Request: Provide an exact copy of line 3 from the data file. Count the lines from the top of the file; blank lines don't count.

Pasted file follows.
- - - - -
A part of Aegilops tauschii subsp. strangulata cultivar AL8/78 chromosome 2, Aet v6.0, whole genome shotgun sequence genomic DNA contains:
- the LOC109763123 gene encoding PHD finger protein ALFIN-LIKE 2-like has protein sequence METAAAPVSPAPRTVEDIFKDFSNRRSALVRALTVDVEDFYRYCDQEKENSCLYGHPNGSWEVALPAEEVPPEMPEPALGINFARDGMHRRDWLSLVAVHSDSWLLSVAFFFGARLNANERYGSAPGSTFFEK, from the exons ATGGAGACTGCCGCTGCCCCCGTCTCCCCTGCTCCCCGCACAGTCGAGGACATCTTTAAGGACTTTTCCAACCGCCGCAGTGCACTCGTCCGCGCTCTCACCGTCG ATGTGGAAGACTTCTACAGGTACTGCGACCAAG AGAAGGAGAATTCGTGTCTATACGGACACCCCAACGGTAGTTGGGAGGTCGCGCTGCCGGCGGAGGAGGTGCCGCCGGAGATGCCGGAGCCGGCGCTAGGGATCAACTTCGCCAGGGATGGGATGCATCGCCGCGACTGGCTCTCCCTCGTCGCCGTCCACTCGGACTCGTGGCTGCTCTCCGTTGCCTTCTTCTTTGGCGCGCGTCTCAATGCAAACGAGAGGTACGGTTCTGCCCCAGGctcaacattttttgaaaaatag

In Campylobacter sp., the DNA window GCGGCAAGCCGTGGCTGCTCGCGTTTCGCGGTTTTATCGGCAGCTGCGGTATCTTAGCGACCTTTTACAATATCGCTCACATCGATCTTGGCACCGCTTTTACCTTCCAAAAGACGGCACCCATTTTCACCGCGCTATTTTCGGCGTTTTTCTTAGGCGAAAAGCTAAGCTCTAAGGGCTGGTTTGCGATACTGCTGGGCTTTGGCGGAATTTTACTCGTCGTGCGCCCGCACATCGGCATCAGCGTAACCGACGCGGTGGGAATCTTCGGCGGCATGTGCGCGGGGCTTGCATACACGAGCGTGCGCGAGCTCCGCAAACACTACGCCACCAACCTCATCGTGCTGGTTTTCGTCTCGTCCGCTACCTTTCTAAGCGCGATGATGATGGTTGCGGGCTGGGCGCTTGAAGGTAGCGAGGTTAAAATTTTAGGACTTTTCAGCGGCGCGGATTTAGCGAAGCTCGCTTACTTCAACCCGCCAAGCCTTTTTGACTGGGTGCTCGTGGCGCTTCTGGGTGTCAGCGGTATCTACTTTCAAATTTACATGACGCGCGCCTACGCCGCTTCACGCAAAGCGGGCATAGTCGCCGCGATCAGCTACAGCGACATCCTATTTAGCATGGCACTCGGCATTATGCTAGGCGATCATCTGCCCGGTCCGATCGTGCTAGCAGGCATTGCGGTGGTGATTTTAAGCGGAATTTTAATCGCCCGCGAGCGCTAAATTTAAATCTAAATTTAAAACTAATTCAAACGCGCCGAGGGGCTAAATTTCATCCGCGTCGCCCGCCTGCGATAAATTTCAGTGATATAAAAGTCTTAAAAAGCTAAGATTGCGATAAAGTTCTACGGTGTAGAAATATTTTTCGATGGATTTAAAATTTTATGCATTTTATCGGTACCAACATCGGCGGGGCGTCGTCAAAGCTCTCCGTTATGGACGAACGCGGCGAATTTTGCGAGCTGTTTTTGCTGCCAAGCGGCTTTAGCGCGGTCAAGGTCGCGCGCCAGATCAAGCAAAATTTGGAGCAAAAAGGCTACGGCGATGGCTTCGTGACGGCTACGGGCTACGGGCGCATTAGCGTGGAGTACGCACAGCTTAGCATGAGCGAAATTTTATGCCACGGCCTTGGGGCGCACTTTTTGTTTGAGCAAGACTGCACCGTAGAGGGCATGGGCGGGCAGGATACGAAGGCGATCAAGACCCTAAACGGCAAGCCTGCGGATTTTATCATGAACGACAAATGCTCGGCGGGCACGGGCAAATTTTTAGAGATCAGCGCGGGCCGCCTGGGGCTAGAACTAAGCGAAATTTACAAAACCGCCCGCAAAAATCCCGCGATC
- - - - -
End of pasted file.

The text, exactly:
In Campylobacter sp., the DNA window GCGGCAAGCCGTGGCTGCTCGCGTTTCGCGGTTTTATCGGCAGCTGCGGTATCTTAGCGACCTTTTACAATATCGCTCACATCGATCTTGGCACCGCTTTTACCTTCCAAAAGACGGCACCCATTTTCACCGCGCTATTTTCGGCGTTTTTCTTAGGCGAAAAGCTAAGCTCTAAGGGCTGGTTTGCGATACTGCTGGGCTTTGGCGGAATTTTACTCGTCGTGCGCCCGCACATCGGCATCAGCGTAACCGACGCGGTGGGAATCTTCGGCGGCATGTGCGCGGGGCTTGCATACACGAGCGTGCGCGAGCTCCGCAAACACTACGCCACCAACCTCATCGTGCTGGTTTTCGTCTCGTCCGCTACCTTTCTAAGCGCGATGATGATGGTTGCGGGCTGGGCGCTTGAAGGTAGCGAGGTTAAAATTTTAGGACTTTTCAGCGGCGCGGATTTAGCGAAGCTCGCTTACTTCAACCCGCCAAGCCTTTTTGACTGGGTGCTCGTGGCGCTTCTGGGTGTCAGCGGTATCTACTTTCAAATTTACATGACGCGCGCCTACGCCGCTTCACGCAAAGCGGGCATAGTCGCCGCGATCAGCTACAGCGACATCCTATTTAGCATGGCACTCGGCATTATGCTAGGCGATCATCTGCCCGGTCCGATCGTGCTAGCAGGCATTGCGGTGGTGATTTTAAGCGGAATTTTAATCGCCCGCGAGCGCTAAATTTAAATCTAAATTTAAAACTAATTCAAACGCGCCGAGGGGCTAAATTTCATCCGCGTCGCCCGCCTGCGATAAATTTCAGTGATATAAAAGTCTTAAAAAGCTAAGATTGCGATAAAGTTCTACGGTGTAGAAATATTTTTCGATGGATTTAAAATTTTATGCATTTTATCGGTACCAACATCGGCGGGGCGTCGTCAAAGCTCTCCGTTATGGACGAACGCGGCGAATTTTGCGAGCTGTTTTTGCTGCCAAGCGGCTTTAGCGCGGTCAAGGTCGCGCGCCAGATCAAGCAAAATTTGGAGCAAAAAGGCTACGGCGATGGCTTCGTGACGGCTACGGGCTACGGGCGCATTAGCGTGGAGTACGCACAGCTTAGCATGAGCGAAATTTTATGCCACGGCCTTGGGGCGCACTTTTTGTTTGAGCAAGACTGCACCGTAGAGGGCATGGGCGGGCAGGATACGAAGGCGATCAAGACCCTAAACGGCAAGCCTGCGGATTTTATCATGAACGACAAATGCTCGGCGGGCACGGGCAAATTTTTAGAGATCAGCGCGGGCCGCCTGGGGCTAGAACTAAGCGAAATTTACAAAACCGCCCGCAAAAATCCCGCGATC